So while the tax hike may have passed, it did not come without political cost.

Eight of the 11 House Republicans on their way out voted for that tax hike. And 11 of the 12 House Democrats vacating their seats voted for it as well (one resigned prior to the vote). Many, if not most, of those Republicans were likely to face primary opponents from members of their own party who were furious over the tax hike.

Again, this fallout is all without Illinoisans casting a single vote against an incumbent. They’ve struck fear in the hearts of their elected officials. Their voices are growing louder.

In a state where residents have been burned far too often, that’s reason to hope for a more accountable Springfield.


Exodus from the Illinois General Assembly — 17 Comments

  1. These people aren’t fools, they know that Illinois is not salvageable.

    Nothing here worth staying for so it’s time for them to join the Great Exodus from Illinois
    before it all implodes around them.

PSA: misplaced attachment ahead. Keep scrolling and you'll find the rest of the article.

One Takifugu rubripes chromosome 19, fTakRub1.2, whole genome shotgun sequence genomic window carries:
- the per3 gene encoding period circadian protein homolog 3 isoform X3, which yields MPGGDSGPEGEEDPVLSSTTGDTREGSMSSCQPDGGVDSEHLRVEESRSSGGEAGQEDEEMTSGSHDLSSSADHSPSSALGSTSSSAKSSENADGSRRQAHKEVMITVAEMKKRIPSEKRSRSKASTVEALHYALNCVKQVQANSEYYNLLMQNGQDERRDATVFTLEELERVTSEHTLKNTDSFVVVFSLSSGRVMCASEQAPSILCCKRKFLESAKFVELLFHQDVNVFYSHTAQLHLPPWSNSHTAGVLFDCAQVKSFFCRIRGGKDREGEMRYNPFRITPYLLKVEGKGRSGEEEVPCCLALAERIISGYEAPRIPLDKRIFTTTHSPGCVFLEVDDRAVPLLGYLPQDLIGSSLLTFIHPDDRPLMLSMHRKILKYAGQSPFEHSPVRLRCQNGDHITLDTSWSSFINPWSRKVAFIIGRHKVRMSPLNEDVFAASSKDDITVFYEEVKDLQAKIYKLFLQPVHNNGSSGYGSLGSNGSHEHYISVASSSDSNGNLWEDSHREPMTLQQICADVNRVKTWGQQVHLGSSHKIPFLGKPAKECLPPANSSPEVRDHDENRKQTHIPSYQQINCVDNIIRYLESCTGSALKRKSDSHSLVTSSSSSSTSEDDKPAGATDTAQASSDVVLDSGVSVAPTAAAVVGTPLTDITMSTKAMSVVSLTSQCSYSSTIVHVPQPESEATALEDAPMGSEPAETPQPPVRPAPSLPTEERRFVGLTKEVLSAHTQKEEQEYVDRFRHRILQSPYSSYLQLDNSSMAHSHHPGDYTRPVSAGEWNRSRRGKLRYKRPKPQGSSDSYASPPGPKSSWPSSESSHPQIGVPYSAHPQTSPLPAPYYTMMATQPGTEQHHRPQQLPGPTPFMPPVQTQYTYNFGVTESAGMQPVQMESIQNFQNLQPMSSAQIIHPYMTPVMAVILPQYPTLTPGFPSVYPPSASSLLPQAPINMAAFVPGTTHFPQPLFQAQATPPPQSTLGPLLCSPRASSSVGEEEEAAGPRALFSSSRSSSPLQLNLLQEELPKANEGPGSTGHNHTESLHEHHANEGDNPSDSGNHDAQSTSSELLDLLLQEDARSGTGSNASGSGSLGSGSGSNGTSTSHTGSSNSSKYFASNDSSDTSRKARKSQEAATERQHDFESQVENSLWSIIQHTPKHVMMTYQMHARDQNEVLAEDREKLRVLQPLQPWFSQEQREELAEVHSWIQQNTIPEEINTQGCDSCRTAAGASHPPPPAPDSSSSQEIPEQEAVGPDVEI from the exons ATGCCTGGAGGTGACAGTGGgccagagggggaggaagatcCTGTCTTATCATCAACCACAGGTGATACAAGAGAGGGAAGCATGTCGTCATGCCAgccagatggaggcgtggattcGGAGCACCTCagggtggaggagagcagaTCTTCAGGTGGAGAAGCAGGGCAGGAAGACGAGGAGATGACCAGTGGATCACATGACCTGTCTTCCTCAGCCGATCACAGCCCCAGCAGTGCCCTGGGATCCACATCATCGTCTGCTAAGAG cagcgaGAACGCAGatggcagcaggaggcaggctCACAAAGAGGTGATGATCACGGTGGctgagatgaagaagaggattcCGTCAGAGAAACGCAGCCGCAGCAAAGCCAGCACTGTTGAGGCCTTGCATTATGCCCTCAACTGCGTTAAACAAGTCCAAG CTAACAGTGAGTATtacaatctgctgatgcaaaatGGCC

Thanks Rauner, for hammering the last nail in Illinois’ coffin.

  2. New federal tax law introduces severe penalties to illinoisians.

    Obscene property tax rates (4.2% of fair market value in Woodstock) no longer deductible= federal income tax increases for all homeowners.

  3. …=transfer of wealth from local to federal coffers, until local real estate values fall enough to compensate

  4. Property taxes are imposed mostly by local school districts not the state.

  5. Susan missed the point. “Obscene property tax rates”.

    The reason we have obscene property taxes is because Illinoisians don’t want to give their money over to the tender mercies of the state when it comes to funding local schools so they have elected to use local property taxes for the majority of school funding.

    Then they don’t bother to show up for the elections in which the school boards are elected or vote for more of the same if they do show up, dont’ attend school board meetings, and then complain about the county and the state, neither of which have much or anything to do with local property taxes.

    Very few people even know who is on their local school board.

    That is why we get what we get.

  6. If you aim at the wrong target, you won’t hit anything.

    Property taxes (average):

    70% Schools

    10% County

    10% Municipal

    1% Townships

    9% Other (Parks, libraries). (MCCD, MHB, VH, SSGC funded by separately voter approved referenda).

    So if you are concerned about PROPERTY TAXES, and you only vote in the even numbered election years, (85% of the voters) you are going to the WRONG ELECTION).